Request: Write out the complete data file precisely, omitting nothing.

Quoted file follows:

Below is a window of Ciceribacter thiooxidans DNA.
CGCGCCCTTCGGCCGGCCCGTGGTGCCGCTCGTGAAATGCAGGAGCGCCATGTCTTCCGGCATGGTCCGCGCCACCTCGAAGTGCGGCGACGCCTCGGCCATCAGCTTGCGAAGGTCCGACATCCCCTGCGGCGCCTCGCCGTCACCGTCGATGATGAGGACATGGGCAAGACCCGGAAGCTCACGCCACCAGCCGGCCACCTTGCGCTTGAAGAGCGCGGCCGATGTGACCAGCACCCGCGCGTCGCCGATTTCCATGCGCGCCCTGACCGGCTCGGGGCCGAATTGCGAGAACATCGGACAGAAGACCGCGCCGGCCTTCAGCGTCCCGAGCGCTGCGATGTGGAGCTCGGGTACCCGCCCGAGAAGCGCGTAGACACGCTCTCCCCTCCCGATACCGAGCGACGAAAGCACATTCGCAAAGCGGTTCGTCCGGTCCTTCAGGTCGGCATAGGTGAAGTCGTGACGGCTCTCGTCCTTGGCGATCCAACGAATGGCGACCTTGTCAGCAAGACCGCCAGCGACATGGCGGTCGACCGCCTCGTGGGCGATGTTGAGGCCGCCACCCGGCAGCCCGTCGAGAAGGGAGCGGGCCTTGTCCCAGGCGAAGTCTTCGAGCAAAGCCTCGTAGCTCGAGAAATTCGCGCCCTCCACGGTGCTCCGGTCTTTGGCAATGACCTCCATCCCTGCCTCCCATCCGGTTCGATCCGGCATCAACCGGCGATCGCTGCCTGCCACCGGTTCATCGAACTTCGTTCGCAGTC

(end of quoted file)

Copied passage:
Below is a window of Ciceribacter thiooxidans DNA.
CGCGCCCTTCGGCCGGCCCGTGGTGCCGCTCGTGAAATGCAGGAGCGCCATGTCTTCCGGCATGGTCCGCGCCACCTCGAAGTGCGGCGACGCCTCGGCCATCAGCTTGCGAAGGTCCGACATCCCCTGCGGCGCCTCGCCGTCACCGTCGATGATGAGGACATGGGCAAGACCCGGAAGCTCACGCCACCAGCCGGCCACCTTGCGCTTGAAGAGCGCGGCCGATGTGACCAGCACCCGCGCGTCGCCGATTTCCATGCGCGCCCTGACCGGCTCGGGGCCGAATTGCGAGAACATCGGACAGAAGACCGCGCCGGCCTTCAGCGTCCCGAGCGCTGCGATGTGGAGCTCGGGTACCCGCCCGAGAAGCGCGTAGACACGCTCTCCCCTCCCGATACCGAGCGACGAAAGCACATTCGCAAAGCGGTTCGTCCGGTCCTTCAGGTCGGCATAGGTGAAGTCGTGACGGCTCTCGTCCTTGGCGATCCAACGAATGGCGACCTTGTCAGCAAGACCGCCAGCGACATGGCGGTCGACCGCCTCGTGGGCGATGTTGAGGCCGCCACCCGGCAGCCCGTCGAGAAGGGAGCGGGCCTTGTCCCAGGCGAAGTCTTCGAGCAAAGCCTCGTAGCTCGAGAAATTCGCGCCCTCCACGGTGCTCCGGTCTTTGGCAATGACCTCCATCCCTGCCTCCCATCCGGTTCGATCCGGCATCAACCGGCGATCGCTGCCTGCCACCGGTTCATCGAACTTCGTTCGCAGTC